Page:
Late Breaking News

Luke is officially a man now.

Until last night, he was the only male in the family to have his original, God-given bone structure intact. And I think he was a little embarassed about it.

But, anyone acquainted with Luke knew that his days as a fracture-virgin were numbered. All it took was a late night tee-ball practice, a dare-devil move on the climbing structure and a pair of slippery sneakers.
Snap! Broken humeris and his initiation into the Broken Bone Boys Club was complete.
We're very proud.
In another health-related story, Jake's upper braces were removed yesterday. Fifth-grade girls everywhere are reporting heart palpitations.
(You haven't seen his retainer anywhere, have you?)
And, finally, I am happy to report that Emily won the flower arranging contest sponsored by her school! She will compete in the district competition later this month. Her brothers were not impressed until they heard about the grand prize: $200 cash.
Now they think it's the coolest thing you can do around here...without breaking a bone.

Tuesday, May 11, 2010

New House Nuptials

Brad and I headed out west this weekend so I could meet the new house.

I confess, I was scared and felt like I was going on the biggest blind date of my life.

Or, more accurately, like I was the bride at an arranged marriage.

Would the new place need a lot of work?

A woman's touch?

Or just some window treatments?

I am happy to report that the new house is lovely.

A far cry from our center hall colonial, but it has the potential for true desert beauty.
I am excited now. But, initially, there was some weeping.

Poor Brad. It was hard for me to explain that the tears weren't just about crown molding and entryway tiles. They were all tied up in leaving friends, baby furniture and peony bushes behind. Turning 40 and sending the twins to first grade. Figuring out the next chapter in my life.
And besides, all brides cry a little. Right?
I'll be just fine.
Now we're home and I'm gearing up for the final trek west.

(But it might not be much of a honeymoon.)

Wednesday, May 5, 2010

On Moving and Mothers

This month, whenever I start feeling overwhelmed by the whole house-selling-house-buying-moving-far-away thing, I stop and try to channel my mother-in-law. She is a woman who knows how to move. Literally. And she's done it over and over again.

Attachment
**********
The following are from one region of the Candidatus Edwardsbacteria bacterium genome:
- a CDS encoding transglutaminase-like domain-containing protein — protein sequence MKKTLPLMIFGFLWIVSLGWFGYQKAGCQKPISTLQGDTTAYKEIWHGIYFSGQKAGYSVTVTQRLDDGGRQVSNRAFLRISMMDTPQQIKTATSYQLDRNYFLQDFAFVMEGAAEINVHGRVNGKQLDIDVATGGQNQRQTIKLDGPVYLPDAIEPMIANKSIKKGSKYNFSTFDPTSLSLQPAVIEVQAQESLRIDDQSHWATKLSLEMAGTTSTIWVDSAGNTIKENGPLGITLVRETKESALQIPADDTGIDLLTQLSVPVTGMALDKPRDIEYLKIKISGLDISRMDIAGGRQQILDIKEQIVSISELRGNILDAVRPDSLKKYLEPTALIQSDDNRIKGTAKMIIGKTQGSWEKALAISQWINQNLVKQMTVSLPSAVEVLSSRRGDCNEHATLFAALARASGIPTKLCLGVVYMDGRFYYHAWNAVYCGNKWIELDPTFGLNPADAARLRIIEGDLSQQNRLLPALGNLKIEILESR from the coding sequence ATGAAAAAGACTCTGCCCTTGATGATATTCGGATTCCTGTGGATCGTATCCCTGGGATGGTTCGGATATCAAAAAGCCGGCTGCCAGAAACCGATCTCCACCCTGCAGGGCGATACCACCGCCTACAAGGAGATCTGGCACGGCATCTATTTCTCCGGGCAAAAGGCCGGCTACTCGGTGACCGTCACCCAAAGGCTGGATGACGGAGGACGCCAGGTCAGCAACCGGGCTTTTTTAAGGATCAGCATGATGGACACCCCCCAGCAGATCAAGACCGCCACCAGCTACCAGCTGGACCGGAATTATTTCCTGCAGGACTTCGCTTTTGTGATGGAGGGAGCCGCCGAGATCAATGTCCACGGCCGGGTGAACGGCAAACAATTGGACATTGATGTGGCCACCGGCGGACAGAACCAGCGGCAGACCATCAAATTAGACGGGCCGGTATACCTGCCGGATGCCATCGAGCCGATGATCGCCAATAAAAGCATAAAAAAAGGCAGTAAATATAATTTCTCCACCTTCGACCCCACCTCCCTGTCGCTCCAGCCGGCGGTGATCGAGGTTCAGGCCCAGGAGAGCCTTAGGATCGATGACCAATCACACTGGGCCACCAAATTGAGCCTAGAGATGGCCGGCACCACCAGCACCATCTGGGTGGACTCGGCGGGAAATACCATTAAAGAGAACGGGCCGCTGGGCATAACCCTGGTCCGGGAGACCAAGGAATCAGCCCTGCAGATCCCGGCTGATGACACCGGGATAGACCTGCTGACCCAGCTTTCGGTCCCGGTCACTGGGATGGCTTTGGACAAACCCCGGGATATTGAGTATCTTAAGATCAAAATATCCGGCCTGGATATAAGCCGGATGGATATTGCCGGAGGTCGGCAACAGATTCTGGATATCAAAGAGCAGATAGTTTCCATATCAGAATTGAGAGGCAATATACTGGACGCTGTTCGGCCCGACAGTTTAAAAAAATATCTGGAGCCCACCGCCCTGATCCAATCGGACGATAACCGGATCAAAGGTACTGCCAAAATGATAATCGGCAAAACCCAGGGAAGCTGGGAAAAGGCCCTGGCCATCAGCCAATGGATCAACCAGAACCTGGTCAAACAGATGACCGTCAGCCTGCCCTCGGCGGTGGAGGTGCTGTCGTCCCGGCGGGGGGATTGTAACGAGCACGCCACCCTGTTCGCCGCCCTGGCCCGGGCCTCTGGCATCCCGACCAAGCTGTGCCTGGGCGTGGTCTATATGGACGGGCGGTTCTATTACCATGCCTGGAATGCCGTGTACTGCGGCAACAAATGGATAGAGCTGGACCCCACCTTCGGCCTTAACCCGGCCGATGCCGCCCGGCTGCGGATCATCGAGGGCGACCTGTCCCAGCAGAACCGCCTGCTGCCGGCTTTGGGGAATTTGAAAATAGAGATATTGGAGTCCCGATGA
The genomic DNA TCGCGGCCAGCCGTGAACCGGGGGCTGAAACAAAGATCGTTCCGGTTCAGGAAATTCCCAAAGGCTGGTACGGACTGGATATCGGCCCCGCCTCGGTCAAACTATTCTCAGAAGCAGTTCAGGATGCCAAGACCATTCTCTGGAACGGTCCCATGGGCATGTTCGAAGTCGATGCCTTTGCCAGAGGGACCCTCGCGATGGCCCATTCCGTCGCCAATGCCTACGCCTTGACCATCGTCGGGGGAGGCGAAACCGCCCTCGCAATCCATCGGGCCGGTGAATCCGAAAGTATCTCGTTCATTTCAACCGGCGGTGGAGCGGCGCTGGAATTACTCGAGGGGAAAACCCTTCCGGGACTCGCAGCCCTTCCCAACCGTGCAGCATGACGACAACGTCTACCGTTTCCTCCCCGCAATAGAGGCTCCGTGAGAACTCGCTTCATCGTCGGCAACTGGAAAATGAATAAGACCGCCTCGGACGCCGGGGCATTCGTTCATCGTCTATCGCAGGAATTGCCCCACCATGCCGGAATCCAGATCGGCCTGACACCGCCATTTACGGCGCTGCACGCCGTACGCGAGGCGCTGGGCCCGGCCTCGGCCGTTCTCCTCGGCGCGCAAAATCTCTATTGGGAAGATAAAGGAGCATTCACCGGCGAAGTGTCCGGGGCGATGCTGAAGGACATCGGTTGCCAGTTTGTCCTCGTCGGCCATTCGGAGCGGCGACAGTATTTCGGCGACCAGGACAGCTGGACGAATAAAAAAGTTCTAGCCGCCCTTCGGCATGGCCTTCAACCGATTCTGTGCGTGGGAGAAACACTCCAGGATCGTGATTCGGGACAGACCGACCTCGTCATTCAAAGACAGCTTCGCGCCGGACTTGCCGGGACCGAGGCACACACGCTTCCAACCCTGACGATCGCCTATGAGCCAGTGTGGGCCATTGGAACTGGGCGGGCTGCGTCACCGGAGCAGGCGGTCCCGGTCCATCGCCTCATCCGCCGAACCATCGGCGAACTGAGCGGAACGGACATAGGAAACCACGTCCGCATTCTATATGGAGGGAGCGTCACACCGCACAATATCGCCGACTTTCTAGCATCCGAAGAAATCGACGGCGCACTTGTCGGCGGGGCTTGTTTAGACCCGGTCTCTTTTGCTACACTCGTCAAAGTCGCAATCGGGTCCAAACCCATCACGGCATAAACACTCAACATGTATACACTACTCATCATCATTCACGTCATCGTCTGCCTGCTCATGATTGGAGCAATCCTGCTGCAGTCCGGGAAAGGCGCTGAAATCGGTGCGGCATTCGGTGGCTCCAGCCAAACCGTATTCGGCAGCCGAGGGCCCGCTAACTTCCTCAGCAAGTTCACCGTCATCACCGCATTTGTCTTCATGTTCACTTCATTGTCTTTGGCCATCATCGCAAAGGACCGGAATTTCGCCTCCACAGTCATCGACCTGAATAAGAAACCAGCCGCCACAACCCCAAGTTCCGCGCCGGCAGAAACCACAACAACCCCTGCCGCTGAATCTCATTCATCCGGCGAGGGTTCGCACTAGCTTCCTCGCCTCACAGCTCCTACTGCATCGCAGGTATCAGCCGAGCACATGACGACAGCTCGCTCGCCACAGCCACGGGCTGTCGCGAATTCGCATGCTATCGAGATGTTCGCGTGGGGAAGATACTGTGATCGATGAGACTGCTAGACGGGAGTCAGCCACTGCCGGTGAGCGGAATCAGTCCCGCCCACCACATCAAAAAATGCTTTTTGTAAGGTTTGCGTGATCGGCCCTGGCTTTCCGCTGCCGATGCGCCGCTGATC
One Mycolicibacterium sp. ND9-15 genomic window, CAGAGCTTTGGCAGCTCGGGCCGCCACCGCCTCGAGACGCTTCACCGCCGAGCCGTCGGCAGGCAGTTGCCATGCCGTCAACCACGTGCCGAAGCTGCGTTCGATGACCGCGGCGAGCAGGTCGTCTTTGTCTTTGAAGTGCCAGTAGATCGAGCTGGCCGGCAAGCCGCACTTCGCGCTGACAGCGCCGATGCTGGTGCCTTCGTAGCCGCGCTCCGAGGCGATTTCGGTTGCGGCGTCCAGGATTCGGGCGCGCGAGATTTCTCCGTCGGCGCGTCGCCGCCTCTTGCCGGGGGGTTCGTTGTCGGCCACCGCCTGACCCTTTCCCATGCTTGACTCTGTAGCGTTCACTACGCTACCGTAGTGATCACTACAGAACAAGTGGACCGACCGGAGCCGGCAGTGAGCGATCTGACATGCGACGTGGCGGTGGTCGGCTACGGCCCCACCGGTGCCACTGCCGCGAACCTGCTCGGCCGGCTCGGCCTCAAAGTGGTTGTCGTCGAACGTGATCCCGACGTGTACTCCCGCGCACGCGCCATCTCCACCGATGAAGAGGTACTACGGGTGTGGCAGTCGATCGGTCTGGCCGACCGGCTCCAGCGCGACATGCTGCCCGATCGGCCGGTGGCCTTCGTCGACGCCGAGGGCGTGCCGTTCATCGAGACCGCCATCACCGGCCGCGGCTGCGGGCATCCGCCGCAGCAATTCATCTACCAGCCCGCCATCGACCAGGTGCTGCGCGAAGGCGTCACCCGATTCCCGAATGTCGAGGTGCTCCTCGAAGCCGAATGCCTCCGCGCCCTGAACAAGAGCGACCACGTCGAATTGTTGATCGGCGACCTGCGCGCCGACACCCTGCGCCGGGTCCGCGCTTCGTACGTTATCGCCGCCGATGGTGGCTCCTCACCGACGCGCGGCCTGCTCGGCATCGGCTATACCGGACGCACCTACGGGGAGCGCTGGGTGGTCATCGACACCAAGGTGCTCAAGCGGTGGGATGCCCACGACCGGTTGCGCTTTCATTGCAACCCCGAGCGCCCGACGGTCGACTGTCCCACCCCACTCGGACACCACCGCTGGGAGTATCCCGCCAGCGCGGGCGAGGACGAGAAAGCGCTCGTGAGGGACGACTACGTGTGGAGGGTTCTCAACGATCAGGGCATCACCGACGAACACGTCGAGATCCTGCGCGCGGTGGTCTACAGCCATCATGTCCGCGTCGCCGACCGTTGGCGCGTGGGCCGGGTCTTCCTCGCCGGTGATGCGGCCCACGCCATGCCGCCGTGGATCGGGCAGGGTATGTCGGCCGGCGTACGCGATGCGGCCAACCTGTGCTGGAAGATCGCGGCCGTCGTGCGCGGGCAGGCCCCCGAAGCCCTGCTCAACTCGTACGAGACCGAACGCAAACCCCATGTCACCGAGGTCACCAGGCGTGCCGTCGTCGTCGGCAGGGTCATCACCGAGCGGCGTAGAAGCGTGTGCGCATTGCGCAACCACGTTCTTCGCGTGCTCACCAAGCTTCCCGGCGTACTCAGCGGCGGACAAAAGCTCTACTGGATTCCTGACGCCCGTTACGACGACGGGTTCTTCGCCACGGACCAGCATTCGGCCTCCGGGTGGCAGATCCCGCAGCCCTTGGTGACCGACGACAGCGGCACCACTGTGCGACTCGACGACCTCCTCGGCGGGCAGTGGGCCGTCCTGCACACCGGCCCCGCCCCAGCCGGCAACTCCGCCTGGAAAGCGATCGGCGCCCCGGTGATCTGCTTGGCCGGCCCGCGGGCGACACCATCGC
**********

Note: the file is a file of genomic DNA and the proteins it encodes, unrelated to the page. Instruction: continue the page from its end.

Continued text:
My mother-in-law with the beginnings of her darling family...circa 1970?

Brad's mom moved dozens of times around the country while her kids were little and not-so-little. His dad often had to start working in the new location, leaving her alone to raise the kids and sell the house. Of course, at the same time, she was usually Relief Society President for church and/or pregnant with another baby and probably sewing all her children matching Easter outfits.

(Also, making homemade oatmeal cookies so good that they cannot ever be replicated. I am a pretty decent cookie baker, but to this day, every time I attempt the oatmeal variety, Brad gets this faraway look on his face and wistfully says, "Y'know my mom used to make the BEST oatmeal cookies. You should get her recipe." Of course, I have been using her recipe for at least sixteen years. But they just never quite measure up to the oatmeal cookies of his past. Nana is seriously that good.)

And even more amazing than the cookies is, that even with the constant upheaval of his childhood, Brad doesn't remember his mom ever yelling at the kids or crying in her bedroom or giving his dad the silent treatment.

No wonder he finds our marriage a little puzzling.

Talking last night, Brad was reminiscing about all the fun he had growing up in such a mobile family. Watching the movers bring in his boxes of toys and setting up his new room. Taking his bicycle right off the truck and riding around an unfamiliar neighborhood, hoping to find kids his age. It was always an adventure. Always fun. And I credit his mom for making it such a positive part of his life.